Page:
Stéphane gets behind the wheel and we make our way to Goodlands for the afternoon. After a few minutes, Stéphane has got the knack of driving the Minor, and has nothing but praise for its exceptional handling. He’s also enjoying being the centre of attention! He tells me, “When you drive a Porsche, you show off your money; when you drive a Minor, you show off your sense of style!”. It must be said that we feel like celebrities on the red carpet as we take to the road. Passers-by look up from their phones to gawk at this vestige of a bygone era – they smile, admire the car, take pictures of it and call out to us as we drive by!
Goodlands, the bustling village a stone’s throw from Veranda Paul et Virginie, instantly immerses you in Mauritian culture. We stroll through its covered market (or “bazaar” in Mauritian) and admire the stalls laden with a huge variety of fruits and vegetables: chouchou, pomme d’amour (a kind of local tomato), pineapple…
Various street food stalls are dotted around the Goodlands market. We can’t resist tasting local specialties including Pani Puri and Dahi Puri: these snacks, originally from India, are at once sweet, spicy and perfectly crisp. As the locals say, mari bon (delicious)!
Historic Marine, the largest model boat factory in Mauritius (which incidentally produced the model of the Saint-Géran on display at Veranda Paul et Virginie), is located right opposite the market, but unfortunately we arrive too late for a tour. Instead, we visit the colourful Hindu temple located nearby: with its statuettes of deities, offerings to the gods and smells of incense, it has a mystical atmosphere…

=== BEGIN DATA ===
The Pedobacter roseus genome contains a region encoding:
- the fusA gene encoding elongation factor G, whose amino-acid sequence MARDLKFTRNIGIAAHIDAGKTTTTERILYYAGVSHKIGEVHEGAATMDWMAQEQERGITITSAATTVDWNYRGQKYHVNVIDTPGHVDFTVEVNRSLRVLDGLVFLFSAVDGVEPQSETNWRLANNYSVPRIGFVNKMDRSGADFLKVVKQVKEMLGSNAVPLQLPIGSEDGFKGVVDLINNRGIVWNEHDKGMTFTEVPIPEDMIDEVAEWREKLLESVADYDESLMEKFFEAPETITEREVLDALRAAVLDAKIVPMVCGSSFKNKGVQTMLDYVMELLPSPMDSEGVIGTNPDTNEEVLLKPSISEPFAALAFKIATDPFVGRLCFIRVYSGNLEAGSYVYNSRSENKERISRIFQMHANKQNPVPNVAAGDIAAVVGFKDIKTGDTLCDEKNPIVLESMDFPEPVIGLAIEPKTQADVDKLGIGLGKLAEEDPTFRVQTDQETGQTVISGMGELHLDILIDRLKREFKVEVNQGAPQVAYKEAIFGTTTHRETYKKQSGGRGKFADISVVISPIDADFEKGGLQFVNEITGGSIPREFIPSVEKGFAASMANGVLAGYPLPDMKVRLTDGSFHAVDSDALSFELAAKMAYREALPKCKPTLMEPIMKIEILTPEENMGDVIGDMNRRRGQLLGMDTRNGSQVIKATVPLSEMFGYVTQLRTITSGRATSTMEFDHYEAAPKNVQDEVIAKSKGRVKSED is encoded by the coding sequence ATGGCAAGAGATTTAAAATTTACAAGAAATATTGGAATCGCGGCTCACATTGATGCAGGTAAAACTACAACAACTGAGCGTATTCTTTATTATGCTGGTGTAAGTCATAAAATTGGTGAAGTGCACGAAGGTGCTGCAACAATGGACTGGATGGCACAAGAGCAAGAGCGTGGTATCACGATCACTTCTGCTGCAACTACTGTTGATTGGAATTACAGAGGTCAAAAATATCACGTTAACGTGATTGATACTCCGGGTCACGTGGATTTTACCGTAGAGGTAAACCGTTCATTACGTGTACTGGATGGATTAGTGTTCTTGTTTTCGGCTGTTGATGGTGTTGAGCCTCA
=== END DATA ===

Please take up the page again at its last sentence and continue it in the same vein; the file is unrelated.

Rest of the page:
We continue to explore the area, and in particular drive around the old sugar estate at St-Antoine. Comfortably ensconced in the Morris Minor’s leather seats, we suddenly feel like we’ve gone back in time… We are awash with nostalgia for a bygone era, in which life was gentler and less stressful; in which technology as we know it didn’t exist; and in which time was just a concept, rather than something we always seem to be short of.
The day is drawing to a close: it’s time to return to the village of Grand Gaube. We stop near the barachois on the seafront to admire the sunset’s vibrant colours. As we start back to the hotel, a villager calls out to us: “With a car like that, you clearly have good taste! It really is one of the most beautiful cars in the world…” Needless to say, we’re very proud of our little Minor!